In 2366, Q was stripped of his omnipotence and immortality and transformed into a Human by the Q Continuum as punishment for his thoughtless irresponsibility. He sought refuge on the Enterprise, requesting asylum and protection from those beings in the universe whom he had tormented. Although Captain Picard and the rest of the crew were unconvinced of the sincerity of Q's plea (and indeed suspected that the entire situation was merely an elaborate prank), Picard agreed to provide Q temporary asylum. He is not a scientist, but Q provides theoretical guidance for Geordi La Forge's investigative analysis of the Bre'el IV satellite. During this time, Data was assigned to watch Q, and Q gained an exceptionally unusual perspective on Humanity and its condition. However, after a Calamarain attack nearly destroyed Data, Q then resolved to end his life in order to prevent further risk to the Enterprise crew. Another Q prevented Q from sacrificing himself, and restored Q's powers as a reward for his selfless and altruistic act. In gratitude, Q corrected the orbit of the Bre'el IV moon, which was in danger of colliding with its primary – an event which the Enterprise crew was trying to prevent. In fact, Q also gave a special gift to Data, his "professor of the Humanities" – a brief moment of laughter.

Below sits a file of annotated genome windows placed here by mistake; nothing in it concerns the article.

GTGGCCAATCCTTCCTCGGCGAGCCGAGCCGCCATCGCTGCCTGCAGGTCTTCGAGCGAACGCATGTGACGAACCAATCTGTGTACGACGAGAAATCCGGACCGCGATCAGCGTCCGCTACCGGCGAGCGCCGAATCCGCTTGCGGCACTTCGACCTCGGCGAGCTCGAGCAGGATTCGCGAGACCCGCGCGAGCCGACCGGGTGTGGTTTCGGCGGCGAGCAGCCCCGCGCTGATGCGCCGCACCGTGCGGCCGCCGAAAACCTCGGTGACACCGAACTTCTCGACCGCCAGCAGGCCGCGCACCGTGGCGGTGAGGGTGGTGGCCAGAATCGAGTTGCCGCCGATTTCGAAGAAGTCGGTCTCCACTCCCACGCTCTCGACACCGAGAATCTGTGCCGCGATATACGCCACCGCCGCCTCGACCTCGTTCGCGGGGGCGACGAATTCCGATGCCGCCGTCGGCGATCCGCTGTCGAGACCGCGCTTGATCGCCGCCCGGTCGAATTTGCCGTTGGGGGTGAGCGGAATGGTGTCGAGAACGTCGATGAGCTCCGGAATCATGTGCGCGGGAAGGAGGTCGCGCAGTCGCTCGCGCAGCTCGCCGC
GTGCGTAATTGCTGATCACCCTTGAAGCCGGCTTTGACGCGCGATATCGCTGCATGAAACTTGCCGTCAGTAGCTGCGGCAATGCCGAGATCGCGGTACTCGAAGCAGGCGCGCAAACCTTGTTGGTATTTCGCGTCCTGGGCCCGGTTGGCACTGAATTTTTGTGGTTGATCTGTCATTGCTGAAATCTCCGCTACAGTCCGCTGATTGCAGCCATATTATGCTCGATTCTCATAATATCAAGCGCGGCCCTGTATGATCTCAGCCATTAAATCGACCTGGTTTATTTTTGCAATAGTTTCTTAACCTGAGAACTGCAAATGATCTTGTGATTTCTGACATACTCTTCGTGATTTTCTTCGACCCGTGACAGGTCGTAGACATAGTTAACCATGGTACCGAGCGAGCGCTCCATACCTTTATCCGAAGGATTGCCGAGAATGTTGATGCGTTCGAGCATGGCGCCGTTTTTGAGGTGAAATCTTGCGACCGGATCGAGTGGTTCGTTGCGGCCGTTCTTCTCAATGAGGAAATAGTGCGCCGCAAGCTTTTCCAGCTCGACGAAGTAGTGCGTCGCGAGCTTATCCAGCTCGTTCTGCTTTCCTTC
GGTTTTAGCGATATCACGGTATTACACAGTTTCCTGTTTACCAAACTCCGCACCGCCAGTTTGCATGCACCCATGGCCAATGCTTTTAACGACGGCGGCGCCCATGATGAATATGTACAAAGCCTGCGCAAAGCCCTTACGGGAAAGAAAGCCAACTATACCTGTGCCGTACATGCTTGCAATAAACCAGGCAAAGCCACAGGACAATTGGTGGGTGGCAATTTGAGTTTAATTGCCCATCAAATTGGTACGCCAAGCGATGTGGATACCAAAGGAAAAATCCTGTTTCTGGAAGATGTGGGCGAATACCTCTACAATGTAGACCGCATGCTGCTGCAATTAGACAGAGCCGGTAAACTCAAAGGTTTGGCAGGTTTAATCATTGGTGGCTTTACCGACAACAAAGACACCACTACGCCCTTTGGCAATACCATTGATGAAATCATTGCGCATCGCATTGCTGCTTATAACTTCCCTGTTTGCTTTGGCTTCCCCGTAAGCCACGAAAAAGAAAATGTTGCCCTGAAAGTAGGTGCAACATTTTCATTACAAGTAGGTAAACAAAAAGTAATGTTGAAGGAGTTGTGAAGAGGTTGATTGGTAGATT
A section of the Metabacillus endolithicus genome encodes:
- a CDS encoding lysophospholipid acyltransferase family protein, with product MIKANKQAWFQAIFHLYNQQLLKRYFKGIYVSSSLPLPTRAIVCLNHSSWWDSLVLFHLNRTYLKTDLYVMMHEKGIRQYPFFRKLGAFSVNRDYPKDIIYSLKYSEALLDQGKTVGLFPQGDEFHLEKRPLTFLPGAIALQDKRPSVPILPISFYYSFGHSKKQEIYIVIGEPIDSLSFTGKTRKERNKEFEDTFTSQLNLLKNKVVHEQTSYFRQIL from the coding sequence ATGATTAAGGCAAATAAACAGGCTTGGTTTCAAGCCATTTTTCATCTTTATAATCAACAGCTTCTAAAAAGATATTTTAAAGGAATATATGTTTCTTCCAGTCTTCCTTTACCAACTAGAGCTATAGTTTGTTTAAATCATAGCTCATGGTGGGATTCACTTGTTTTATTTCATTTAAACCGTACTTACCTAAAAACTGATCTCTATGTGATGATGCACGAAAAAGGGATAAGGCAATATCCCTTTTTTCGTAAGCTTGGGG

In 2367, the Enterprise crew encountered a woman claiming to be the mythical Ardra of Ventax II. Her supporting demonstrations of omnipotent power resemble those of Q, to the extent that the Enterprise crew speculated that she might be of the Q Continuum or perhaps Q himself. Picard points out that the woman's obsession with the Contract of Ardra was too atypical of Q, and her powers were later proved to be aided by sophisticated technology rather than any innate ability.
Later in the same year, Q returned to the Enterprise to "properly" thank Captain Picard for his role in helping him regain his standing in the Continuum. At the time, Picard was meeting a friend named Vash, whom he had met on Risa the year before. Q resolves to teach Picard a lesson about love, and cast Picard, Vash, and the Enterprise command crew into an elaborate scenario styled by the ancient legend of Robin Hood. Q himself assumed the role of the Sheriff of Nottingham. Ultimately, Picard learned his lesson, and everyone was returned to the Enterprise. Intrigued by Vash, though, Q offers to take her on an adventurous journey of exploration to explore various archaeological ruins of the galaxy, and she accepted.
In 2369, once again, Q appeared aboard the Enterprise-D, this time to instruct Amanda Rogers, a seemingly Human female who developed Q powers during her internship with Doctor Beverly Crusher. Shortly after Rogers' birth, the Continuum uses a tornado to execute Rogers' parents, two Q who had assumed life as Humans on Earth, for secretly conceiving a child. Although Q's petulant and acerbic attitude did little to ingratiate himself to Amanda, he eventually convinces her to go with him to the Continuum to learn to use her newfound abilities.